by Jeanmarie Hamilton
The other night I stayed up late reading a book about a southwestern archaeological excavation which took place in the 1920s. The book is fascinating to me and brings up some questions, the main one being, what if we don't question?
The professor in charge of the excavation studied the Indians of the southwest in the four corners states of Utah, Colorado, New Mexico, and Arizona. Based on his studies and field work in those four states, he made conclusions which he said could prove wrong with more study.
That's an important point that I believe is valuable to remember. Conclusions about things could be proved wrong with more study.
One of his conclusions about the extent of pre-pueblo life in the southwest was that there was little evidence to show that habitations were abundant below the southern border of New Mexico. However, within the last two decades, important discoveries of pre-pueblo habitations were made in and around the El Paso, Texas area.
For example, Firecracker Pueblo was excavated before a highway could be built over it in the northeast part of the city, and a habitation given the name of Keystone was discovered in the west part of the city during excavations for building. Both areas are pre-pueblo. http://www.texasbeyondhistory.net/firecracker/index.html
Evidence for pre-pueblo habitations includes corrugated pottery ware. I've seen an area beside an arroyo north of Fabens, Texas, east of El Paso, where shards of corrugated pottery ware had been left in a large, weather-worn pile. I've read about the discovery of other small habitations found along the Rio Grande River near El Paso. Because the area around El Paso is a dry desert, sand blows in the springtime during wind storms, and over time the sand builds up high enough to cover ancient dwellings. Flash floods may also cover evidence during the heavy summer rains in the El Paso area.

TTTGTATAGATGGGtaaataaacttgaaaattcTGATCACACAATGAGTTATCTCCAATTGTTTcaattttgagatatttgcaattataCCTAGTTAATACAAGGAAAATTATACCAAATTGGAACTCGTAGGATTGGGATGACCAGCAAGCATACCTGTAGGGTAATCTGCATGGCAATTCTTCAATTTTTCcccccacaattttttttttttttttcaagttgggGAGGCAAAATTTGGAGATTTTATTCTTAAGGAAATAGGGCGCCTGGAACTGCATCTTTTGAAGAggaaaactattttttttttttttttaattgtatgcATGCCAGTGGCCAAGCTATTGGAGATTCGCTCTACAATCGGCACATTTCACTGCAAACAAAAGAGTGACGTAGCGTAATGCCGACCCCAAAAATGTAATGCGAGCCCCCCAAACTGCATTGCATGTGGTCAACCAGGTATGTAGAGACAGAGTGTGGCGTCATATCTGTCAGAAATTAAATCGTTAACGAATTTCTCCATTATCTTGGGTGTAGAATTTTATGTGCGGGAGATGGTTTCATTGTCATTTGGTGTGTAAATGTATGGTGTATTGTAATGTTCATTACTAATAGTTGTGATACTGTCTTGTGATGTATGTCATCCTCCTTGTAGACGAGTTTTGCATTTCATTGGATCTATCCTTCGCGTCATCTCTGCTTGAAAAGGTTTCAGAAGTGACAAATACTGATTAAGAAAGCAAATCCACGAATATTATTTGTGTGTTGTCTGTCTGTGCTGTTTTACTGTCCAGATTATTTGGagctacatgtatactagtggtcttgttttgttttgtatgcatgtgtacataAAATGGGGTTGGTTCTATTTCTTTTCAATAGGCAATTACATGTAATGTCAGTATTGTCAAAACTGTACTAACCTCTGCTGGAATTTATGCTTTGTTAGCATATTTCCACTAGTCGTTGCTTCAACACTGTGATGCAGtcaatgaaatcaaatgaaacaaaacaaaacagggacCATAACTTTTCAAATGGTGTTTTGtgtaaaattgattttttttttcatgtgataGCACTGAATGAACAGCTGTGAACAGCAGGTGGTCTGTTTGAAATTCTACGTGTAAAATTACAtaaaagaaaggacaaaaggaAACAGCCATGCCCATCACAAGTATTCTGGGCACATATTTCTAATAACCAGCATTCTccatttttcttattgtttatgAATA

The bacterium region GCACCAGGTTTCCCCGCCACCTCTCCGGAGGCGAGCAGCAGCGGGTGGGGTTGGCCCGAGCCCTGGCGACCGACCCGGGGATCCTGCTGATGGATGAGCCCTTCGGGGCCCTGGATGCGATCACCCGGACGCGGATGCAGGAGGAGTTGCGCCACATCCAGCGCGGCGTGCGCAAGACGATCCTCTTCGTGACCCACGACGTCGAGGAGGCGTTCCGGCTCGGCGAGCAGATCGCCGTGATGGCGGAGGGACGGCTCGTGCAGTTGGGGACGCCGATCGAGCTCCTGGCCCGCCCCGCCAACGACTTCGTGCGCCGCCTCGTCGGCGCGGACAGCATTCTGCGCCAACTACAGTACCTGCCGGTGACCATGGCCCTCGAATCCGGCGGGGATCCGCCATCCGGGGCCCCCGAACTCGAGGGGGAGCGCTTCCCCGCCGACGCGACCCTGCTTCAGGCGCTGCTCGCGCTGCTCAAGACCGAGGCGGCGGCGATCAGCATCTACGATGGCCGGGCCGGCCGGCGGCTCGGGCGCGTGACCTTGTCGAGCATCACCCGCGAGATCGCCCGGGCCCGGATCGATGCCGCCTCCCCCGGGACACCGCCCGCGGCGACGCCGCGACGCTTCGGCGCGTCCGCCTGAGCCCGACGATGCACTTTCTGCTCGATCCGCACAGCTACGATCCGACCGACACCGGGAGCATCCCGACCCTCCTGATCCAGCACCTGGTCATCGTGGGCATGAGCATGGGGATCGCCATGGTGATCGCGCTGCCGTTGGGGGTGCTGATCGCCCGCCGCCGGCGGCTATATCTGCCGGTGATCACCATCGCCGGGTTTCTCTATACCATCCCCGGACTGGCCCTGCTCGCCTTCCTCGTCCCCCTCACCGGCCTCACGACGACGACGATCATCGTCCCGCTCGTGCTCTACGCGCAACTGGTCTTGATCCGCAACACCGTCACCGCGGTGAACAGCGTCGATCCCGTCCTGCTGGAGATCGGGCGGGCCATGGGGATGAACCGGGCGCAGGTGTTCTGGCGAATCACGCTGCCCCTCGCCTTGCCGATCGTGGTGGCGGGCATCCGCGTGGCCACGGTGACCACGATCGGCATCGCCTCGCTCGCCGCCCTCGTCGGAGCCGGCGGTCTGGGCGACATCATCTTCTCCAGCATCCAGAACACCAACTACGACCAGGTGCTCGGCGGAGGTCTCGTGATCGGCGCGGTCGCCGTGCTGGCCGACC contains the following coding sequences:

A recent program on TV talked about fossil finds of crocodiles never before found that were unearthed in the desert of Africa. This is all new information about animals that lived millions of years ago.
Did you know that there were Dire Wolves in Texas thousands of years ago? A web site about Kincaid Cave in the hill country near San Antonio tells of the ancient people who lived there and the animals they sought protection from. They found shelter and a place to live in the cave. Dire Wolves, present at that time, had larger bodies and shorter legs, in proportion, than today's Timber Wolves. They also had larger heads and teeth, and were obviously very different looking than today's wolves. http://www.texasbeyondhistory.net/kincaid/
In my contemporary Wolves of West Texas series I write about two different shapes of werewolves. One family is made up of werewolves much like the description of the werewolf in France that was described over a hundred years ago. The other family in this series who live in central Texas in cattle country are werewolves who are shaped like present day wolves. I love to let my imagination think up fanciful animals and beings for the fiction I write. Why not?
Guardian of His Love is about Derek Wolfson and Kelly Wolford. It's out now at Siren BookStrand. This is the third story in the Wolves of West Texas series. It's pure fictional romance for readers over 18 years of age. You can find it listed beside my Claire Adele author name.
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Guardian of His Love, out now at Siren BookStrand